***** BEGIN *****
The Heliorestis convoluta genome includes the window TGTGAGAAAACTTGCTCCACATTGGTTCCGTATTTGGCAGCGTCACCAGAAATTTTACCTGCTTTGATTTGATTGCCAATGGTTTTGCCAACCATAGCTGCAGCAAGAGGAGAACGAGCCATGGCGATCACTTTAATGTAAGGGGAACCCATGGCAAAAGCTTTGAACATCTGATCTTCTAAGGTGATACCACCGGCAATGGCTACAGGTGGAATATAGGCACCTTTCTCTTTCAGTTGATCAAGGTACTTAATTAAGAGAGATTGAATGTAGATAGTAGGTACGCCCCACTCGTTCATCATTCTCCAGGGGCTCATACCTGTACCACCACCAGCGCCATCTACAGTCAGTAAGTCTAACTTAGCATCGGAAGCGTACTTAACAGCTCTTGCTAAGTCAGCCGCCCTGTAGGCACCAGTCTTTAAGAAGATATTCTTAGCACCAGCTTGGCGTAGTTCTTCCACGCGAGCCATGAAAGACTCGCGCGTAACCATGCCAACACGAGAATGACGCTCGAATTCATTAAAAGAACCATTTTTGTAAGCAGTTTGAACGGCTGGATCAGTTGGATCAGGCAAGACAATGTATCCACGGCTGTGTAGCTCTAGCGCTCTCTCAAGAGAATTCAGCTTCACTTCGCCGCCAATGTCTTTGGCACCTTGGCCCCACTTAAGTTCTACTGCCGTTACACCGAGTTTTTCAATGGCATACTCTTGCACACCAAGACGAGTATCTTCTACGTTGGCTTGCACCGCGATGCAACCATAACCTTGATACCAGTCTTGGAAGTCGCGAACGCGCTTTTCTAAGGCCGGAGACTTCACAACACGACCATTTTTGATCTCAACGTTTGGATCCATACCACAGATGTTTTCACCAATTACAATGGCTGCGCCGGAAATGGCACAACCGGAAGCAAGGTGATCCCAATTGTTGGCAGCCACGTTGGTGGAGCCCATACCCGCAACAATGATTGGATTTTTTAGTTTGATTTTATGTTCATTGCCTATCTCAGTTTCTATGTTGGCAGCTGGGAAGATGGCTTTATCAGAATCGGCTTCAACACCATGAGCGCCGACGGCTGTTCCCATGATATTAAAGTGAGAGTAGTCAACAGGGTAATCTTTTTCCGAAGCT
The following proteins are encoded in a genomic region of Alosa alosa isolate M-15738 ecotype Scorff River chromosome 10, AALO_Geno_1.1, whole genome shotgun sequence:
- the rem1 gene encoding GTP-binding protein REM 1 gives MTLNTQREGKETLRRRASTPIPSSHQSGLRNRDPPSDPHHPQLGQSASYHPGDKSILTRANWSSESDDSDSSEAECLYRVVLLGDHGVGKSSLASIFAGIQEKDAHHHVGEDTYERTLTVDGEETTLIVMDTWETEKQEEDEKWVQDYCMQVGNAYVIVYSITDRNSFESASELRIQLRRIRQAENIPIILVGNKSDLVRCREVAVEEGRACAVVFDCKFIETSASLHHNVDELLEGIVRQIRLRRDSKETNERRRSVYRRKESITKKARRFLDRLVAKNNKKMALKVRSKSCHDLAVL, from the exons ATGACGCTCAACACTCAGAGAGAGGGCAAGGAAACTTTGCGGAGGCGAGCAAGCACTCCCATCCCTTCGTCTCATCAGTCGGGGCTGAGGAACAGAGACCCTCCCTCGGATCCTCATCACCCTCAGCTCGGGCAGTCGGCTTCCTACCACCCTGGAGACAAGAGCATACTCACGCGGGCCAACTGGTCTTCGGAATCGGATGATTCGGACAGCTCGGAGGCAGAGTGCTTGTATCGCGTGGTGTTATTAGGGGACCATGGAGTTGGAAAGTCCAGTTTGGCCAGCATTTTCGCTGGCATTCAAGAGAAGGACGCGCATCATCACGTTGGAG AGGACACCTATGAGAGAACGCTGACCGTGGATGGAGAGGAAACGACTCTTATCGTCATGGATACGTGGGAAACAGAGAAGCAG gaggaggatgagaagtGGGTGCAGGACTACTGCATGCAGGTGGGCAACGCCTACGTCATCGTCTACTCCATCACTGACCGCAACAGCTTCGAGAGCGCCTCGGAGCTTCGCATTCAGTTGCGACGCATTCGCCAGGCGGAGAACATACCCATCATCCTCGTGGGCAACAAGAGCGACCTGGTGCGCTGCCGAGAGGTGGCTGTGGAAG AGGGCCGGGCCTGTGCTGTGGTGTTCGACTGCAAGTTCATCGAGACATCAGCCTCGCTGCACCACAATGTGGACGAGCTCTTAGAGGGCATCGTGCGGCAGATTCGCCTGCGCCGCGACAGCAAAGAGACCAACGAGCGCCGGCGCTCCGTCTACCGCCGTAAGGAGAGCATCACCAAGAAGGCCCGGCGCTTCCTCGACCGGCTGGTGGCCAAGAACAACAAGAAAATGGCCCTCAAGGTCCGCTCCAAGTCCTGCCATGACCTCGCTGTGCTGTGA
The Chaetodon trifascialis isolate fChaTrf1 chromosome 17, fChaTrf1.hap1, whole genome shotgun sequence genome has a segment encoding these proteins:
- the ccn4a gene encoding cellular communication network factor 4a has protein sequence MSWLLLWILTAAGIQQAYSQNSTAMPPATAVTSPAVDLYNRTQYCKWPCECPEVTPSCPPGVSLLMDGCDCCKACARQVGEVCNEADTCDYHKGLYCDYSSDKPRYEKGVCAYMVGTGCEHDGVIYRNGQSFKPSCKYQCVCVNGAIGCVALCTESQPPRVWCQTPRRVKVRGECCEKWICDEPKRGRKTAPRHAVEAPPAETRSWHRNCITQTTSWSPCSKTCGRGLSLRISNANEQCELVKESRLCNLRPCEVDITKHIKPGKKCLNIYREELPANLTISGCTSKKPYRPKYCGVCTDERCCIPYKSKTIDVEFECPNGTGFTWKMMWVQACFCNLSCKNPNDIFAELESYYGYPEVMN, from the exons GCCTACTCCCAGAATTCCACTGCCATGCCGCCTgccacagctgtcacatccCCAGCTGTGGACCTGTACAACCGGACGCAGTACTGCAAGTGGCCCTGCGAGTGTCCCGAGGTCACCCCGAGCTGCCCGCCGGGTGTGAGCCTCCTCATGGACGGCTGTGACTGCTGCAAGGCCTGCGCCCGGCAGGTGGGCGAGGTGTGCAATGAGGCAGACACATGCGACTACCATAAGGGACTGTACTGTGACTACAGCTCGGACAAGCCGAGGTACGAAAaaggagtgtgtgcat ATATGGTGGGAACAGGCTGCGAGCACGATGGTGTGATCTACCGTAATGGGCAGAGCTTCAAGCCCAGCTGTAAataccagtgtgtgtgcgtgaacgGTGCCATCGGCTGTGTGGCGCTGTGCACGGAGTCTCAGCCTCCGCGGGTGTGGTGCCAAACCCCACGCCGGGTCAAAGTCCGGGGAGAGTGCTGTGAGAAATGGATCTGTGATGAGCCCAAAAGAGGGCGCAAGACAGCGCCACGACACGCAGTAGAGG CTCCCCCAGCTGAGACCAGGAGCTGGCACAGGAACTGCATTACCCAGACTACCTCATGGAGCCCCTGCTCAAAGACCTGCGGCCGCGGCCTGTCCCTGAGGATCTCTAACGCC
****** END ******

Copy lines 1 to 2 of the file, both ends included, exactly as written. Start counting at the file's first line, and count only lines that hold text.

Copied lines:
The Heliorestis convoluta genome includes the window TGTGAGAAAACTTGCTCCACATTGGTTCCGTATTTGGCAGCGTCACCAGAAATTTTACCTGCTTTGATTTGATTGCCAATGGTTTTGCCAACCATAGCTGCAGCAAGAGGAGAACGAGCCATGGCGATCACTTTAATGTAAGGGGAACCCATGGCAAAAGCTTTGAACATCTGATCTTCTAAGGTGATACCACCGGCAATGGCTACAGGTGGAATATAGGCACCTTTCTCTTTCAGTTGATCAAGGTACTTAATTAAGAGAGATTGAATGTAGATAGTAGGTACGCCCCACTCGTTCATCATTCTCCAGGGGCTCATACCTGTACCACCACCAGCGCCATCTACAGTCAGTAAGTCTAACTTAGCATCGGAAGCGTACTTAACAGCTCTTGCTAAGTCAGCCGCCCTGTAGGCACCAGTCTTTAAGAAGATATTCTTAGCACCAGCTTGGCGTAGTTCTTCCACGCGAGCCATGAAAGACTCGCGCGTAACCATGCCAACACGAGAATGACGCTCGAATTCATTAAAAGAACCATTTTTGTAAGCAGTTTGAACGGCTGGATCAGTTGGATCAGGCAAGACAATGTATCCACGGCTGTGTAGCTCTAGCGCTCTCTCAAGAGAATTCAGCTTCACTTCGCCGCCAATGTCTTTGGCACCTTGGCCCCACTTAAGTTCTACTGCCGTTACACCGAGTTTTTCAATGGCATACTCTTGCACACCAAGACGAGTATCTTCTACGTTGGCTTGCACCGCGATGCAACCATAACCTTGATACCAGTCTTGGAAGTCGCGAACGCGCTTTTCTAAGGCCGGAGACTTCACAACACGACCATTTTTGATCTCAACGTTTGGATCCATACCACAGATGTTTTCACCAATTACAATGGCTGCGCCGGAAATGGCACAACCGGAAGCAAGGTGATCCCAATTGTTGGCAGCCACGTTGGTGGAGCCCATACCCGCAACAATGATTGGATTTTTTAGTTTGATTTTATGTTCATTGCCTATCTCAGTTTCTATGTTGGCAGCTGGGAAGATGGCTTTATCAGAATCGGCTTCAACACCATGAGCGCCGACGGCTGTTCCCATGATATTAAAGTGAGAGTAGTCAACAGGGTAATCTTTTTCCGAAGCT
The following proteins are encoded in a genomic region of Alosa alosa isolate M-15738 ecotype Scorff River chromosome 10, AALO_Geno_1.1, whole genome shotgun sequence: